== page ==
However, Keith didn’t quit working once he was named to the NHL All-Star Team. Instead, Keith has continued to grow, winning two Norris Trophies, two Stanley Cups (a potential third on the way this season), and two Olympic Gold Medals. This got me thinking, has Keith done enough to be earn the honors of top NHL defenseman of the salary cap era?
Identifying The Top Defenseman Of Cap Era
When thinking about the top defenseman of the cap era, the simplest thought is “who won the most Norris Trophies?”. Below is a table showing the winners of the Norris Trophy in the salary cap era.
|Player||Number of Norris Trophies||Seasons|
|Nick Lidstrom||4||2006, 2007, 2008, 2011|
|Duncan Keith||2||2010, 2014|
As you can see, Keith still trails Lidstrom in terms of total Norris Trophies. However, Norris Trophies aren’t the best way to assess excellence as sometimes a player’s name can sway voters to pick a player as was likely the case in 2011. Instead, let’s focus on level of play. At 31 years of age, Keith is in the midst of the most impressive postseason run by a defenseman since Chris Pronger in 2006. He’s playing 31:27 a night this postseason which would be the most by a defenseman since Pronger in 2000-2001 (minimum 10 games played).
However, he’s not just out there eating up minutes and playing average hockey. No, of the 44 defenseman who have played at least 150 minutes at even strength this postseason, Keith ranks #1 in 5-on-5 Corsi For% at 55.25%. Oh, and by the way, he’s doing that while starting 50.66% of his shifts outside of the offensive zone and facing an opposition that has a 5-on-5 Corsi% of 51.33% which is 10th toughest.
This postseason is demonstrating that Keith is rapidly moving into rarified air. Of the 114 defenseman to have played 300 or more minutes at 5-on-5 in a single postseason since 2005, only nine defensemen have managed to record a higher 5-on-5 CF% than Keith this season. Keith is one of those defenseman, having recorded the third best 5-on-5 CF% mark of 58.57% in 2012-2013. Only Keith, Nicklas Lidstrom, and Brian Rafalski have managed to record multiple postseason runs with a 5-on-5 CF% of 55% or higher having played a minimum of 300 5-on-5 minutes. Pretty good company if I do say so myself.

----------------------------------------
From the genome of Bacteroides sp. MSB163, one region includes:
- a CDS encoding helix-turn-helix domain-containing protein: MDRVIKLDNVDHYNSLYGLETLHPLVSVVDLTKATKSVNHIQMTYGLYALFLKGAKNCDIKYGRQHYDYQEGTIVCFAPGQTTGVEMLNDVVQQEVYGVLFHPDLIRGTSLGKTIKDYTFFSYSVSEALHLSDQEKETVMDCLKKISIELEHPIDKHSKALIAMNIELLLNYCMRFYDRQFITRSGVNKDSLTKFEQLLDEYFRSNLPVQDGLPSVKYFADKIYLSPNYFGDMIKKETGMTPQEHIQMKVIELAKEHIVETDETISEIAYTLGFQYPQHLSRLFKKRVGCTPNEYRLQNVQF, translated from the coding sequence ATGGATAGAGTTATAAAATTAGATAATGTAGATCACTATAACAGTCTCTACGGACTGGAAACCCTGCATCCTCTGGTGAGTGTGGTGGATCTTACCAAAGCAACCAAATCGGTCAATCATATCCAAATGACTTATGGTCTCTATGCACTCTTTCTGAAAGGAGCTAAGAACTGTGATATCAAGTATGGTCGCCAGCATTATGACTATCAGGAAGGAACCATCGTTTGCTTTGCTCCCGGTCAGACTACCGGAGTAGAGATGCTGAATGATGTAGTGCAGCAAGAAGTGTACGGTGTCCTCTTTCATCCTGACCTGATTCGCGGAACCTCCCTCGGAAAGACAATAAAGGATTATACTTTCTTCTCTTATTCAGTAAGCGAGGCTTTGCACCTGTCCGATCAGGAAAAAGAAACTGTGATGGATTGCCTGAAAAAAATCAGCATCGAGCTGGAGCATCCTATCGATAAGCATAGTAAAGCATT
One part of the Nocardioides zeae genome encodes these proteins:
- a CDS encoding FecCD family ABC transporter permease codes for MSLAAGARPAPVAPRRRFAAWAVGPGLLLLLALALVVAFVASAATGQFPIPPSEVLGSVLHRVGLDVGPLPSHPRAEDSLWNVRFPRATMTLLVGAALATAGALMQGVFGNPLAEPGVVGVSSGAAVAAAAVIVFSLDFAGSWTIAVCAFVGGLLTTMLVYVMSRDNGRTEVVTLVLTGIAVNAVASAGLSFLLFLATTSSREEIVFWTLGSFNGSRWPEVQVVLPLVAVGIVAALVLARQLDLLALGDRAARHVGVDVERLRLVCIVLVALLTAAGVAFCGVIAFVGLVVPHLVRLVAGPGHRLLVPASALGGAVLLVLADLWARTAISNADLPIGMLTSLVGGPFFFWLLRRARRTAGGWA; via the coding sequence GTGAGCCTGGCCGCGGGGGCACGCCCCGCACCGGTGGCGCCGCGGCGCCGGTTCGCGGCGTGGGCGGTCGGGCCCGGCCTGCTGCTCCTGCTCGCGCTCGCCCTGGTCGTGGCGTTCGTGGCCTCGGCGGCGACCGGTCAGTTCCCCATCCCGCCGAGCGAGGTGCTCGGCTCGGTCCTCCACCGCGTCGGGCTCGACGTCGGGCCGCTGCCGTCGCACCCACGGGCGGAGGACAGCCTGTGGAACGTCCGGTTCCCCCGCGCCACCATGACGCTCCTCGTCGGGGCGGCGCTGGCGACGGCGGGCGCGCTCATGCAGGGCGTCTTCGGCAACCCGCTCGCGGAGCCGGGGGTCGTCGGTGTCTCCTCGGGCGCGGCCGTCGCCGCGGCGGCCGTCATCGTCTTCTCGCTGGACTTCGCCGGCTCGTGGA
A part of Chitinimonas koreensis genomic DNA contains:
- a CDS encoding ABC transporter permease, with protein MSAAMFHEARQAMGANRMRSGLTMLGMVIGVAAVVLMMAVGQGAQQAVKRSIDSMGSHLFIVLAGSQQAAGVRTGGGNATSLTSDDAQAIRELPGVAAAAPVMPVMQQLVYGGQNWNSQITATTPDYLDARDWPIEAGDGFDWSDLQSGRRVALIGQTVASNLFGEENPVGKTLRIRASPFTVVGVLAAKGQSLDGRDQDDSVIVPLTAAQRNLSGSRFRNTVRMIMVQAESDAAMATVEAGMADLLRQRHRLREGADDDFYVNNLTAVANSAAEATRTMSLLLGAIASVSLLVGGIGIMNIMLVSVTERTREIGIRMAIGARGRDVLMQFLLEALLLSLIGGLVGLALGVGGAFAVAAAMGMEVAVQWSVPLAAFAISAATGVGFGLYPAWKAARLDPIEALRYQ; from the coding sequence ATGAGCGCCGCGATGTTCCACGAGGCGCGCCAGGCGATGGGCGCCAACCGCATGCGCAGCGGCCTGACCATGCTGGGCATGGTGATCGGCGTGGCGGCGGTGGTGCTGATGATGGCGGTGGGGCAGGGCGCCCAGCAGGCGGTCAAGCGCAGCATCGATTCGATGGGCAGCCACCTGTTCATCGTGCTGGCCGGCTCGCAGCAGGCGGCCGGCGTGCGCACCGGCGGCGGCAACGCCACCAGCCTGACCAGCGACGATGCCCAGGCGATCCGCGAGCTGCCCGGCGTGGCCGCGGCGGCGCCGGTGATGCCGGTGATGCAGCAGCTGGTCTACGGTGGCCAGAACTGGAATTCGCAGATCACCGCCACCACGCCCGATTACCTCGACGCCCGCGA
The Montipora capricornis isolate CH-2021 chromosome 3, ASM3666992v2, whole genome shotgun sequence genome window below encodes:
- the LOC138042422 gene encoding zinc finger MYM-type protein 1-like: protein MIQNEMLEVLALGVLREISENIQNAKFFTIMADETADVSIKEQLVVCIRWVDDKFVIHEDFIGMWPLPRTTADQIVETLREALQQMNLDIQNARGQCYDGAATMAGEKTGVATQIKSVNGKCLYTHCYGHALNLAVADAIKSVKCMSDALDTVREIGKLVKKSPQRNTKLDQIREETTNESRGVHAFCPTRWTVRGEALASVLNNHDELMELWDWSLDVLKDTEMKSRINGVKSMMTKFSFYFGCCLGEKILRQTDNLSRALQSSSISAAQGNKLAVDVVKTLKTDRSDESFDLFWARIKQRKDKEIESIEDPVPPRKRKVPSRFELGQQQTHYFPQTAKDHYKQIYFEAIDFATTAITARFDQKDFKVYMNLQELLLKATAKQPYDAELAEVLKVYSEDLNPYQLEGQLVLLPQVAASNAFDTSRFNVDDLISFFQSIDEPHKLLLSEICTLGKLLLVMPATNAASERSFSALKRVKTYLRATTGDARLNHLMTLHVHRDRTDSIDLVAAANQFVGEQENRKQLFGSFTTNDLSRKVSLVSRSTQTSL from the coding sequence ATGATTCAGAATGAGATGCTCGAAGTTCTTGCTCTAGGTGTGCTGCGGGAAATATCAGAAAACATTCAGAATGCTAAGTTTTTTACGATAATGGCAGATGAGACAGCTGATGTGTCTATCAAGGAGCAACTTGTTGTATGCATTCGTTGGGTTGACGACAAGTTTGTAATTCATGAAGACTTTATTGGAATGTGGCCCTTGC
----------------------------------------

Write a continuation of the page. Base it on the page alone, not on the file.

I’ll leave you with one last piece of statistical information. Since the start of the salary cap era, 200 defenseman have played at least 4600 regular season minutes at 5-on-5. Keith ranks 9th in CF%, 8th in Points/60, and 4th in individual High Danger Scoring chances. He’s managed all of this while facing the 7th highest Corsi Competition%. He’s truly an exceptional talent.
Scouts are starting to get better at identifying potential talent earlier as we’ve had more recent success stories with Aaron Ekblad, Seth Jones, Morgan Rielly, Hampus Lindholm, and Jacob Trouba. The fact remains that all 30 teams passed on Keith at least once. The Blackhawks have him locked up through 2022-2023 at a bargain cap hit of $5.5 million. There are 16 defensemen who have higher cap hits than Keith, but he has few peers when it comes to production. Keith is setting himself up well to be remembered as the top defenseman of the salary cap era.
Advanced Stats from War-On-Ice
Prashanth is a fourth-year doctor of pharmacy student at the University of North Carolina Eshelman School of Pharmacy in Chapel Hill, NC. He has covered the Detroit Red Wings for The Hockey Writers since April 2014. He is always willing to hear any and all debates pertaining to his articles, so feel free to email him at email@example.com